Transfer Student FAQ
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We know that the process of transferring from community college, school, or institution can be stressful and full of questions—will my credits transfer, why is accreditation important, when should I apply, etc. To help you, we’ve put together some frequently asked questions that students often have about the transfer process.
A: This is a popular question, but the answer is complicated and isn’t a one-size-fits-all answer. Whether your credits transfer is dependent on whether the school you’re transferring to accepts the courses you’ve taken at current school. There’s a very good chance that credits will transfer if the courses you took are a part of a Common Course Numbering System—a system that ensures that equivalent courses at different institutions have the same title, prefix, and number, and that all such equivalent courses will be accepted in a student’s transfer as though the courses had been taken at the new school.[i] The school you’re applying to will be able to evaluate which credits transfer either before or after you apply.
If some credits don’t transfer, you may need to take similar classes over. Or you may come into the new institution as at a year lower than you are. For example, if you are a first-semester junior at your current school but some of your credits don’t transfer, you may be entering your new school as a second-semester sophomore.
Q: How do I find the transfer equivalency of courses I’ve taken?
A: A course’s transfer equivalency is the course at your new school that correlates to one you took (or are planning on taking) at your current school, and whose credits will transfer for the same amount. Many schools will have a list of course equivalencies that will transfer on their website.
Every student’s situation is different, so your existing coursework will still need to be evaluated by the new school in order to see which credits transfer. Call the admissions office at the school to which you’re applying to find out if you are able to submit your transcript(s) before submitting your application to get an idea of which credits transfer.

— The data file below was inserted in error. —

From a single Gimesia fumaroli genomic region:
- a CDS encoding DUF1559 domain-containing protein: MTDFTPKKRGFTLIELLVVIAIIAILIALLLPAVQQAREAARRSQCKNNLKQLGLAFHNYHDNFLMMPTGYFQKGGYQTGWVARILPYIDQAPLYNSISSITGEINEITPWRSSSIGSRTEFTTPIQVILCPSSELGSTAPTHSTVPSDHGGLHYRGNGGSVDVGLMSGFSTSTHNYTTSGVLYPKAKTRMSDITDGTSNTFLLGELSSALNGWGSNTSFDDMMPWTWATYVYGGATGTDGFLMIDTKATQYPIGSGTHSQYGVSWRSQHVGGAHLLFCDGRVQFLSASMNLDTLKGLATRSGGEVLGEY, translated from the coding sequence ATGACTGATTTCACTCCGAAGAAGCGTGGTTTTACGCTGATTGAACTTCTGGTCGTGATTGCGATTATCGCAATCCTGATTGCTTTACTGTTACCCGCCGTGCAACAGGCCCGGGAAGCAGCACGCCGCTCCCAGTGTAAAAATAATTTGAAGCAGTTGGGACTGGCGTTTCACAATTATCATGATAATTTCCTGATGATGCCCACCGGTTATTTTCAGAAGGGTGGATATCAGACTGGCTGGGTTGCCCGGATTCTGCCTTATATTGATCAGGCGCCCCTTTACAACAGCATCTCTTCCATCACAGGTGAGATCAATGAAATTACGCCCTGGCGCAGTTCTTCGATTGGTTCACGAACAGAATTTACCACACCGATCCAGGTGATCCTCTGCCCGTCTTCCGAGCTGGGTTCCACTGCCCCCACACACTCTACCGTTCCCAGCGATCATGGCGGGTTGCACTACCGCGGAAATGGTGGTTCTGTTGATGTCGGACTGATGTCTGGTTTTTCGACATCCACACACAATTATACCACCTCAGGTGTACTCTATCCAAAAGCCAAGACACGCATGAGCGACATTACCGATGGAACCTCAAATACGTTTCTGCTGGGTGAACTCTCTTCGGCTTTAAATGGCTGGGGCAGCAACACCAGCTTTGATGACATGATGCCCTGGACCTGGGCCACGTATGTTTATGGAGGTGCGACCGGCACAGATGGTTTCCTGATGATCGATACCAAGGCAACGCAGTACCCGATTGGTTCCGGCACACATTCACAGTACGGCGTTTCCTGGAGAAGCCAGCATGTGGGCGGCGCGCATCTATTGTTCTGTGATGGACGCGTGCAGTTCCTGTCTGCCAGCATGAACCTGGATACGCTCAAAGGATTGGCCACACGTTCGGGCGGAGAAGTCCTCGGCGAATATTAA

Q: What if I’m transferring from a community college to a two-year or four-year school?
A: If you are enrolled at a community college, already with the intention of transferring to a four-year school at some point, make sure that all the courses you take will correspond to the school(s) you plan on applying to. Or you may be able to sign up, at your two-year or community college, for a transfer program that closely resembles the courses you would take in the first couple years at a four-year college.
If you are transferring from community college where you have earned or anticipate earning an Associate’s degree, you will most likely not be transferring credit by credit. An Associate’s degree “locks in” the credits you’ve earned so degree holders could transfer in as a two-year student or higher.[ii]
Q: When do you apply to transfer colleges?
A: Finding out when do you apply to transfer colleges depends on when you’re looking to transfer in. If you want to transfer in for the fall semester, applications are typically due in March and April of that year. If you want to transfer for the spring semester, applications are typically due as early as the preceding October and November. Look on the school’s website for verification of the deadline.
But your preparation for transferring should start as soon as you’ve decided you most likely want to transfer. Make an effort to do exceptionally well in your classes, make your request for transcript(s) from you school(s), ask professors for their letters of recommendations—do it all in advance so nothing is delayed or late to the school you’re applying to.
Q: What does accredited mean?
A: According to the US Department of Education, “Accreditation is the recognition that an institution maintains standards requisite for its graduates to gain admission to other reputable institutions of higher learning or to achieve credentials for professional practice. The goal of accreditation is to ensure that education provided by institutions of higher education meets acceptable levels of quality.”[iii]
Accreditation is important when transferring because institutions will typically not accept credits from a school or institution that is not accredited. Many schools have their transfer credit policy, as it applies to accreditation, available on their website.
[i]nacacnet.org/research/transfer/Pages/The-transfer-process-defined.aspx | [ii]collegetransfer.net/AskCT/ShouldIcompletemyAssociatesDegree/tabid/4458/Default.aspx | [iii] ope.ed.gov/accreditation/
Additional Sources: collegeview.com/articles/article/expert-advice | huffingtonpost.com/rebecca-joseph/college-transfer-tips_b_1176750.html